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IV. Privacy issues

Computer  and Cybercrimes

The increasing number of people using computers and the internet has motivated the Parliament to approve the Electronic Transaction Act 2006 (ETA) on Dec. 4, 2006. Five years later, to support existing laws, the Nepali Police created the Communication, Information, and Technology (CIT) Crime Unit to curb cybercrimes in the country. According to the Nepali Police, cybercrimes in Nepal are typically committed by educated young people, and the most common cybercrimes reported to the CIT Crime Unit are related to web page hacking, email ID password cracking, email threats, and data theft.

Consumer Privacy

Most of Nepal's many consumer rights groups are not yet aware of the issue of consumer protection and privacy rights, and our research shows that about 90 percent of consumers are also not aware of issues related to privacy, and those who are aware are not yet concerned about privacy issues.

National ID card

The Nepali government is set to introduce a national ID card. In 2011, the National ID Card Center was established under the Home Ministry of Nepal, and the international smart card consultant Ardaman Singh Kohli began work on the project, which is funded by Asian Development Bank (ADB). The government has agreed to pay the consultant a lump sum of US$163,550.

The Election Commission database, which contains fingerprint information as well as photographs and unique identification numbers,1 will be transferred to the National ID Card Centre to enable it to issue the cards. At present, the draft legislation awaits approval from the Cabinet. After that, it has to be submitted to the House for approval before the government can start issuing the National ID cards. However, it is unclear when the Cabinet will approve the draft legislation and forward it to the House.

Human rights organizations have raised the issue of the significant privacy concerns around issuing the National ID card. As government officials have said, they will use it for a variety of purposes. In addition, there are concerns that this information will be abused and/or misused by government officials, as it will enable government to become more illiberal and selectively target citizens who oppose the government or its officials.2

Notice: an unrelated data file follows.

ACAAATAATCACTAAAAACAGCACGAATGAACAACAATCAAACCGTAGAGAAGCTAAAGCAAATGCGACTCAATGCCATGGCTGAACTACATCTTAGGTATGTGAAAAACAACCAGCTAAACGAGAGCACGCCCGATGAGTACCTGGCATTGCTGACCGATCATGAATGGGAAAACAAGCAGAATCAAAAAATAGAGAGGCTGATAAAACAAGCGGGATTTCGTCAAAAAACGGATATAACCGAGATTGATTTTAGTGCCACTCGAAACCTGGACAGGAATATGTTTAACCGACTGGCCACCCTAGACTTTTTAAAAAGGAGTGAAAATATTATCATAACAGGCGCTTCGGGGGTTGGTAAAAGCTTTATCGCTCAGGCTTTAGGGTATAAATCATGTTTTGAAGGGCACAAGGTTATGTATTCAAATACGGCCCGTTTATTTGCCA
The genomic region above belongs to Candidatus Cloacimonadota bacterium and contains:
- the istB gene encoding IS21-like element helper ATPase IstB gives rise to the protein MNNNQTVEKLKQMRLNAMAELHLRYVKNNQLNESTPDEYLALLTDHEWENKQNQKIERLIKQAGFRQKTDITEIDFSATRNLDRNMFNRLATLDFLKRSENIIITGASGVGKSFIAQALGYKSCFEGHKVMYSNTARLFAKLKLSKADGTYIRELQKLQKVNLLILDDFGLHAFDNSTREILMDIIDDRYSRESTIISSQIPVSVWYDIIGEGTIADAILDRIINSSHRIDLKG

In countries like Nepal, there is a huge black market; even government officials have sold passports. This situation raises the possibility that black market operators will make fraudulent cards, trade in ID cards, and release and process confidential information.

DNA Database

The Nepali government is set to establish a DNA database to collect and store biological samples taken from prisoners, with the objective of improving the criminal justice system. The government has appointed the National Forensic Laboratory (NAFOL) to set up the DNA database. Some of the top government officials, including police and security forces, have welcomed the decision; among them was the registrar of the Supreme Court.

Biological samples taken from crime scenes and individuals in police custody will be stored in the database. Research has shown that one must test 1,000 biological samples in order to find a single criminal. The database will store these biological samples for years, so that everyone whose sample has been stored will always be included on the list of suspects. As a result, every time a new incident occurs, his/her sample will be among those tested first.